- Professional Academic Freelance Writer Profiles

Research Writer Interview With Becky

What Makes A Good Research Writer

What drew you to writing?

I've been a word geek all my life. As a kid, all of my teachers used to say I had diarrhea of the mouth. I guess, since they wouldn't let me talk in class, all those words got bottled up and had to come out somehow.

What do you like most about writing?

I think the written word is awesome. Unfortunately, good writing is not as common as it used to be. It used to be that you could really get lost in a good story. These days, writing is often "dumbed down" for readers. It's insulting as a reader and a writer when I see that. As a writer, my goal is to share the written word with other people and to allow them to either get information from my words or, when I write fiction, to visualize my story in their mind.

By writing academic papers for students aren't you encouraging the "dumbing down" process?

Not at all. I've known students who, even at the Master's level, can't, for the life of them, formulate a sentence, let alone write a research paper. Once a student gets to that point, you have to wonder about the school system that put them there. My belief is that, once a student has a resource for obtaining good writing without the pressure of figuring out how to create it, they are bound to become interested in the source. In essence, the student that commissions my work will probably, hopefully before he or she submits the paper, read what he or she has spent hard earned money on. It's in the reading that the information, and maybe even the format, begins to sink in. And, when the student gets a paper back with a good grade, they are bound to wonder what all the fuss is about. It's kind of a trickle down theory of learning.

What do you think makes a good essay writer?

First, a writer needs to have an insatiable interest in words. I've never met a writer that wasn't an avid reader. Again, it's that written word that fascinates us - whether we write it or someone else does. I've been known to read every inch of a cereal box just to have something to read. I read constantly. Second, a writer needs to have an insatiable desire for information. There isn't a person alive that doesn't learn something new every day even if that something is merely a new acquaintance's name. It's human nature to learn, like it or not. Taking that learning to a new level is what writers of research papers do. We actively seek out information. We like research and we like learning. I think that those two things, combined with at least a mediocre talent for communication is what makes a good writer.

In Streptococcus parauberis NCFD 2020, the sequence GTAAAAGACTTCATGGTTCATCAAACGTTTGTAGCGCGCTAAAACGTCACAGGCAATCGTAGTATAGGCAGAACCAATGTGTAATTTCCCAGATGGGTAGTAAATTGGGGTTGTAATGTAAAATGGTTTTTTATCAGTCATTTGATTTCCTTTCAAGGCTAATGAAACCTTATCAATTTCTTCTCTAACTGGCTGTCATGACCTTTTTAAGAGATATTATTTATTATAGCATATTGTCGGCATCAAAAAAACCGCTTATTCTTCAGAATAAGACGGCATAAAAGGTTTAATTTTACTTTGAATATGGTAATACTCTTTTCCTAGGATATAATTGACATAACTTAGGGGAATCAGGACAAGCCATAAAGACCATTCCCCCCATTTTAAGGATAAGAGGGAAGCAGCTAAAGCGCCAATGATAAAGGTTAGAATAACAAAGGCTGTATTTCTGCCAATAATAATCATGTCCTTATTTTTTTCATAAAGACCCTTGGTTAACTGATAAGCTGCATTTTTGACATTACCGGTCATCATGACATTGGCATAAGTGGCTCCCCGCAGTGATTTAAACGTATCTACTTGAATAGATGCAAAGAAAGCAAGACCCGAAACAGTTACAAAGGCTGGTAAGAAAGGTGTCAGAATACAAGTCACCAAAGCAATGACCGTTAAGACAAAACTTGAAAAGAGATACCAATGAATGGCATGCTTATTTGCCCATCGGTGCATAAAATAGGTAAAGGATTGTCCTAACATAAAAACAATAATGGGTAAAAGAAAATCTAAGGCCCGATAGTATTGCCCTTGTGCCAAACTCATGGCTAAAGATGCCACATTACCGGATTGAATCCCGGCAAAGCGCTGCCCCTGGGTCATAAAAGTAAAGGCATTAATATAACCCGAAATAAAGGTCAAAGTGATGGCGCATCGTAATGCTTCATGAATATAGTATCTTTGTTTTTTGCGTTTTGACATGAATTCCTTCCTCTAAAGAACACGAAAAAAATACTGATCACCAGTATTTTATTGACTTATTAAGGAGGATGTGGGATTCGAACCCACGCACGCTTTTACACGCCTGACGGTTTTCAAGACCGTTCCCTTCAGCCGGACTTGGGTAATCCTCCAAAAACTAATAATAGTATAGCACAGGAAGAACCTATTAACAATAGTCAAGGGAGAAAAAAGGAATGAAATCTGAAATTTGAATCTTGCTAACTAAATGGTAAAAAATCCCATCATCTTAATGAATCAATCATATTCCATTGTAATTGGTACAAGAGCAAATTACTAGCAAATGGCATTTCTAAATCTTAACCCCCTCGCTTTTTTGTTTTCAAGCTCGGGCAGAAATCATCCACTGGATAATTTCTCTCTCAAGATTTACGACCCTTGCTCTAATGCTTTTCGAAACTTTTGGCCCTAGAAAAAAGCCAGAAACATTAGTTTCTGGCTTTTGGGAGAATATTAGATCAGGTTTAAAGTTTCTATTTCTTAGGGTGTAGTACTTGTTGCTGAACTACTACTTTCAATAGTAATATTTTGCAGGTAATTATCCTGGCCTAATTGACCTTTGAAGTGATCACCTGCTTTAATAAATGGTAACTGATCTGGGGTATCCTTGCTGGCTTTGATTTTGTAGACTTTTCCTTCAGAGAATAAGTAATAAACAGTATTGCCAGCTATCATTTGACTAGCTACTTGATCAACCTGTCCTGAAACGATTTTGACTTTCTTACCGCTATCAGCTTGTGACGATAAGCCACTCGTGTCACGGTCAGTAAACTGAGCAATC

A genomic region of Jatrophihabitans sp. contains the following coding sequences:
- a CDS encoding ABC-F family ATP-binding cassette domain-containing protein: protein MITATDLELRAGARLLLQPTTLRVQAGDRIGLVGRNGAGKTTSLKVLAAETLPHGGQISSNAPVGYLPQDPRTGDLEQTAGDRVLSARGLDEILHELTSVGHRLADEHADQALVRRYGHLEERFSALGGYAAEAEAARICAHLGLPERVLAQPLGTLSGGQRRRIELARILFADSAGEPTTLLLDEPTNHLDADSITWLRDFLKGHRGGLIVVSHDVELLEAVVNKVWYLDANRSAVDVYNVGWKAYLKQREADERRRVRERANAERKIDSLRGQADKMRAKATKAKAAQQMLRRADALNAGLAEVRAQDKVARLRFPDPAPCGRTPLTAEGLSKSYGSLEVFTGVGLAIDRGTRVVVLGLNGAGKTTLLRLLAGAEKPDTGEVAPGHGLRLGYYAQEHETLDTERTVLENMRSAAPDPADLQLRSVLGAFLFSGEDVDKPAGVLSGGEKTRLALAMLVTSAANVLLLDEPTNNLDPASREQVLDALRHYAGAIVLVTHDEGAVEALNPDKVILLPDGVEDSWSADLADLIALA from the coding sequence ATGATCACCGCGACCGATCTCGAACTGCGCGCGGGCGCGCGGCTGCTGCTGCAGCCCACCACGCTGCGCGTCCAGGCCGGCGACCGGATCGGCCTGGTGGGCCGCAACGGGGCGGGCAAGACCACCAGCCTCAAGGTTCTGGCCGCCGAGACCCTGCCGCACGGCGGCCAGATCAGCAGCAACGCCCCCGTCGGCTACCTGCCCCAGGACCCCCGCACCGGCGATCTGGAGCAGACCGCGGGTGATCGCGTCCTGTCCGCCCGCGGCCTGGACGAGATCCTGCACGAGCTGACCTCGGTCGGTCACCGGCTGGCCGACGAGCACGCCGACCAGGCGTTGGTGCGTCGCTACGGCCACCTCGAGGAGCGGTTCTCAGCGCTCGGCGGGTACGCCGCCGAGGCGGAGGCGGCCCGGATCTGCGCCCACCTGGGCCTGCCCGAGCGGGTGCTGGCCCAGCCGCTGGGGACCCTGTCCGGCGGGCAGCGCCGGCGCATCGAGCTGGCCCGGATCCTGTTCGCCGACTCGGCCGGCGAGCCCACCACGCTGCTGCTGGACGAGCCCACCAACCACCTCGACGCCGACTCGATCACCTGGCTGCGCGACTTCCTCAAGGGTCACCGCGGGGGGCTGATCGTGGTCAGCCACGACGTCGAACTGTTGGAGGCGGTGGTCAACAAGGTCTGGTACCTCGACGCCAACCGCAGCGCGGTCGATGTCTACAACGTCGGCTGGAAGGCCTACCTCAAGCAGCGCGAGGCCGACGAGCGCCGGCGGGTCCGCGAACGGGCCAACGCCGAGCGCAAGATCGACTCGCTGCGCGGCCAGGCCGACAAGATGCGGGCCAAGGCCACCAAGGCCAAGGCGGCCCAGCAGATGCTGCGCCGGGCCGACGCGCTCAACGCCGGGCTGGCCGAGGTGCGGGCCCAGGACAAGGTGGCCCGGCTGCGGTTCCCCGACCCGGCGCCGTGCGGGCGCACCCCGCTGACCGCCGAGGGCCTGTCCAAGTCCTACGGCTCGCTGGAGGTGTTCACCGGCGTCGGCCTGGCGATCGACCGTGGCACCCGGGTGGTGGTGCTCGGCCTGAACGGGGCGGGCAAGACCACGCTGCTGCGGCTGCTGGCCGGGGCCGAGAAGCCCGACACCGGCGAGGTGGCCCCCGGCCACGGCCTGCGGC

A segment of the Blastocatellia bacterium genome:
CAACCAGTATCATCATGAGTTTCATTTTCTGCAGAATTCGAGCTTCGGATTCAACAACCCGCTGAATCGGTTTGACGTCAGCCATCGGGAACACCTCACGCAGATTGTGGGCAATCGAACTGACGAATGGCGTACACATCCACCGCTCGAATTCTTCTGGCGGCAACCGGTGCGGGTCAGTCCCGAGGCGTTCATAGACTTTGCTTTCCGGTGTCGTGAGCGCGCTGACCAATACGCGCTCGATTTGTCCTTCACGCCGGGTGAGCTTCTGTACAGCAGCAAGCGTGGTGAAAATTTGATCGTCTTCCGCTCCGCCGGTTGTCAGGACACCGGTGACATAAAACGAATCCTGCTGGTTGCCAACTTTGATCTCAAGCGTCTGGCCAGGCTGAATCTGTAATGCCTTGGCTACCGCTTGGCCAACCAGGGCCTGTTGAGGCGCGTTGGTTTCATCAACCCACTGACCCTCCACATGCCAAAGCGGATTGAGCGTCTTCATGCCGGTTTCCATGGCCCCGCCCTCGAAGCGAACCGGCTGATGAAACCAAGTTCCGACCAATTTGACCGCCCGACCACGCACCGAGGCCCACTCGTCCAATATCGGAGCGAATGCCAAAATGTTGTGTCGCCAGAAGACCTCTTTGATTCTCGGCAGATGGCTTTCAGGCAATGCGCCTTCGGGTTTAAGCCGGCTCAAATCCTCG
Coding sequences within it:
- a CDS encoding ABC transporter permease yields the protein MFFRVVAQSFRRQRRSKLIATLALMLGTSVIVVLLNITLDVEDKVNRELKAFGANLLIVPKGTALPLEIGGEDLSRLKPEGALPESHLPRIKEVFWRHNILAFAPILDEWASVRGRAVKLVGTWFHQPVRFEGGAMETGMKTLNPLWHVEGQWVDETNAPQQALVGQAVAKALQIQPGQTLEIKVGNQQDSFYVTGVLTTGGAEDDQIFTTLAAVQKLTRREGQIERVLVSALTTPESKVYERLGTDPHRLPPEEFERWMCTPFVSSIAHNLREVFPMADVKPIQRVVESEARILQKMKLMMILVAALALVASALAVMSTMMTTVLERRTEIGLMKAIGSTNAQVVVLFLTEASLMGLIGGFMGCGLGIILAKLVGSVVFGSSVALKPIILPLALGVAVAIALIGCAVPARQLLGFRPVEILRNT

How do you approach writing a paper?

It depends on the paper. Some of the more technical ones are, of course, harder to wrap my head around than others. I love the challenge of taking just a topic and a blank piece of paper and turning it into something that someone may find interesting to read. It's really neat to think that I have created that. My goal is not only to make a paper interesting and factual, not to mention worthy of an exemplary grade, but to seek out information that is not commonly known so that when the reader finishes reading, he or she has a sense of "gee, I didn't know that."

Do you see writing as a lifelong pursuit?

Absolutely! I can see myself writing forever. I'd like to think that there won't come a time when my writing will become stale or boring. If it does, I guess all those words will get bottled up again!

Random writer: /writer-meli